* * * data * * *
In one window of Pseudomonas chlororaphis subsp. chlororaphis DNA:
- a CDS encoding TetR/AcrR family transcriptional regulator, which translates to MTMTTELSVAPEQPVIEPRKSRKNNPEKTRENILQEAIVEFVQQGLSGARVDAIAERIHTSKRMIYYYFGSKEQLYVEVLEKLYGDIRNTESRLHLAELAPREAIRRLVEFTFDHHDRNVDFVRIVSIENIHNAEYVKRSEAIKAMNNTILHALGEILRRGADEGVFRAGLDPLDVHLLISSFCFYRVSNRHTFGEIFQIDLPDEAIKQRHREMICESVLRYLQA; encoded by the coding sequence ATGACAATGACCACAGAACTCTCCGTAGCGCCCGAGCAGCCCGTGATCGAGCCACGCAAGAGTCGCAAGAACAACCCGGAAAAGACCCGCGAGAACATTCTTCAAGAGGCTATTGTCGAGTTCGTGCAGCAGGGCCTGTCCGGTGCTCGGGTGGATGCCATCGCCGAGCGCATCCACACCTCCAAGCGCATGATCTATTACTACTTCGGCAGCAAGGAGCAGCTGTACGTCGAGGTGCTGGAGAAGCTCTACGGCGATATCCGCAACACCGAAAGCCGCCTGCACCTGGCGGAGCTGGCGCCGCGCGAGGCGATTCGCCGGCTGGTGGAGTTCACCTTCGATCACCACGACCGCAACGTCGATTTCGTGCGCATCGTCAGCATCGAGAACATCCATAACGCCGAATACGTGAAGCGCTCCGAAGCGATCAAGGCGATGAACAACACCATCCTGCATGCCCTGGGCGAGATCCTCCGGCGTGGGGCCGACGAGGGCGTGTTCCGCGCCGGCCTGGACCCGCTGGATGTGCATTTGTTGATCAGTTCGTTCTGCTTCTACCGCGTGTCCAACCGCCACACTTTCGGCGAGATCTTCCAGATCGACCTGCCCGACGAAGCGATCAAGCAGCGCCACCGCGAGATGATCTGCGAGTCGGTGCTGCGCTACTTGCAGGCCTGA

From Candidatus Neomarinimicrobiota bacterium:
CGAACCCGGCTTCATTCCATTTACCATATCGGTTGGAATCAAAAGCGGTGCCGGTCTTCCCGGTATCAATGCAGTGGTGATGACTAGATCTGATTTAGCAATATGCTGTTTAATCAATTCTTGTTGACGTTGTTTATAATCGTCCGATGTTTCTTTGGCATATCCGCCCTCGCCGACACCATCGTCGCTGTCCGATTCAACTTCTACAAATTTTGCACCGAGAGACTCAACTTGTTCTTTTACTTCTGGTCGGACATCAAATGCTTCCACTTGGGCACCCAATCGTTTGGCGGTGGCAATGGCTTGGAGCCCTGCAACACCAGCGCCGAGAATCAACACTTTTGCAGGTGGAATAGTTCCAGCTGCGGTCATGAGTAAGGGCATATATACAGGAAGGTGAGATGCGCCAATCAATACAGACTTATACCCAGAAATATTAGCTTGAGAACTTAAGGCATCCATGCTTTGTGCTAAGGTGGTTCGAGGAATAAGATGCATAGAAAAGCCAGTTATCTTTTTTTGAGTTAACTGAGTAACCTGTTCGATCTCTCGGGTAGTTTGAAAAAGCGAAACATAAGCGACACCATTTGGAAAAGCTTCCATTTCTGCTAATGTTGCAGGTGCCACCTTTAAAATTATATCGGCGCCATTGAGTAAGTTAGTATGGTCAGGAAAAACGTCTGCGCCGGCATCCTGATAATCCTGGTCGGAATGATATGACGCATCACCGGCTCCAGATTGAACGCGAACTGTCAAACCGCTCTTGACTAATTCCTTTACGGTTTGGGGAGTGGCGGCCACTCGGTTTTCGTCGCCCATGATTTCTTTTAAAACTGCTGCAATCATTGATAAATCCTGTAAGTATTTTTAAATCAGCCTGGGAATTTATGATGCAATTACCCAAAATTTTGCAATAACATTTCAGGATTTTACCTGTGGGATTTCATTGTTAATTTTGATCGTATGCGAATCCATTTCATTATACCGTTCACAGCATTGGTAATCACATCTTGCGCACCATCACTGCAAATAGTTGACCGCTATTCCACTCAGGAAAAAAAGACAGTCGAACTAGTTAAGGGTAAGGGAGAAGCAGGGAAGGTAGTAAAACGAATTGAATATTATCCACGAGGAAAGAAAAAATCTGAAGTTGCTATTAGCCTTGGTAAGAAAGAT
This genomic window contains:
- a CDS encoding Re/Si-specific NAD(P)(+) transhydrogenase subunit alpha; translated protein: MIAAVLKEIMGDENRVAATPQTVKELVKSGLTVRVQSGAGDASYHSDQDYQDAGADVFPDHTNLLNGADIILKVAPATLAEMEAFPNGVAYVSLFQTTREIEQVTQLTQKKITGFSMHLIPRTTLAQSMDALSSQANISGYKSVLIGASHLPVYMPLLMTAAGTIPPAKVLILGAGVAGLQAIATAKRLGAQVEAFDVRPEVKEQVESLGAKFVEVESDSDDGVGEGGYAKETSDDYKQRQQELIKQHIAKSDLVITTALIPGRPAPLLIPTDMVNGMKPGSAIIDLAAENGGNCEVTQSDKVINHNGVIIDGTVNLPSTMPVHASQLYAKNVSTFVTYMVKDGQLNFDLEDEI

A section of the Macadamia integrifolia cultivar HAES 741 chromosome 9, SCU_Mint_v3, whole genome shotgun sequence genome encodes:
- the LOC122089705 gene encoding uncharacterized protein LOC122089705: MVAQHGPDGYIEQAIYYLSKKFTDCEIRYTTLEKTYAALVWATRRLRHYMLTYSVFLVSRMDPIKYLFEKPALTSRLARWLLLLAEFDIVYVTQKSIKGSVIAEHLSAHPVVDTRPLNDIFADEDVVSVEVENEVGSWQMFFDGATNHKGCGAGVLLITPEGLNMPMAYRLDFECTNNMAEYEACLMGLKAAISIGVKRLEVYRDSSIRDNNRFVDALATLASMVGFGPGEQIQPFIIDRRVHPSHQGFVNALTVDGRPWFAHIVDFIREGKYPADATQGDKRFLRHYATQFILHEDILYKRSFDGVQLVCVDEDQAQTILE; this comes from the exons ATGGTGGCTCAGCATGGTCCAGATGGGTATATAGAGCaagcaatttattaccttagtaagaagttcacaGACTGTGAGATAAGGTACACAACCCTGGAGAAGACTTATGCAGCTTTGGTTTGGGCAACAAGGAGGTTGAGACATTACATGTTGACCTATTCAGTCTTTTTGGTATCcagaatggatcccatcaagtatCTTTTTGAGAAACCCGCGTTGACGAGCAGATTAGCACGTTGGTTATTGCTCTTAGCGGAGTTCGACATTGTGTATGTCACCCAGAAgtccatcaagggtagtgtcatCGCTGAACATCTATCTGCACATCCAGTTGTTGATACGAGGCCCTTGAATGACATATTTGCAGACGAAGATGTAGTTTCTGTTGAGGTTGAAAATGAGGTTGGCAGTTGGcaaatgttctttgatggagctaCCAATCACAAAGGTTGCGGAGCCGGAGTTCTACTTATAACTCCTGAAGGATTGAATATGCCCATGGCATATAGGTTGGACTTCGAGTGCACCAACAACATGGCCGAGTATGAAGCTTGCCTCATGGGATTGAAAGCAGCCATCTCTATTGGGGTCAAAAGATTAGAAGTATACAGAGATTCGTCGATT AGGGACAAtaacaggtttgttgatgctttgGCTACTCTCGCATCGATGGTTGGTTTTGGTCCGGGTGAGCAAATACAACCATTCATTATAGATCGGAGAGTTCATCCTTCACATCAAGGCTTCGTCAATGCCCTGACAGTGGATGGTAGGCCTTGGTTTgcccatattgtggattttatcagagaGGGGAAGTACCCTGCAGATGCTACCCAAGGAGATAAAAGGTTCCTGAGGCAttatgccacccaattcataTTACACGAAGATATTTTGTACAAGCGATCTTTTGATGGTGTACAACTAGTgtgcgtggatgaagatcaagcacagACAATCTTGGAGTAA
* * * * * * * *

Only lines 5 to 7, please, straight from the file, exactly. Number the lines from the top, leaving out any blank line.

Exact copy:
This genomic window contains:
- a CDS encoding Re/Si-specific NAD(P)(+) transhydrogenase subunit alpha; translated protein: MIAAVLKEIMGDENRVAATPQTVKELVKSGLTVRVQSGAGDASYHSDQDYQDAGADVFPDHTNLLNGADIILKVAPATLAEMEAFPNGVAYVSLFQTTREIEQVTQLTQKKITGFSMHLIPRTTLAQSMDALSSQANISGYKSVLIGASHLPVYMPLLMTAAGTIPPAKVLILGAGVAGLQAIATAKRLGAQVEAFDVRPEVKEQVESLGAKFVEVESDSDDGVGEGGYAKETSDDYKQRQQELIKQHIAKSDLVITTALIPGRPAPLLIPTDMVNGMKPGSAIIDLAAENGGNCEVTQSDKVINHNGVIIDGTVNLPSTMPVHASQLYAKNVSTFVTYMVKDGQLNFDLEDEI

A section of the Macadamia integrifolia cultivar HAES 741 chromosome 9, SCU_Mint_v3, whole genome shotgun sequence genome encodes: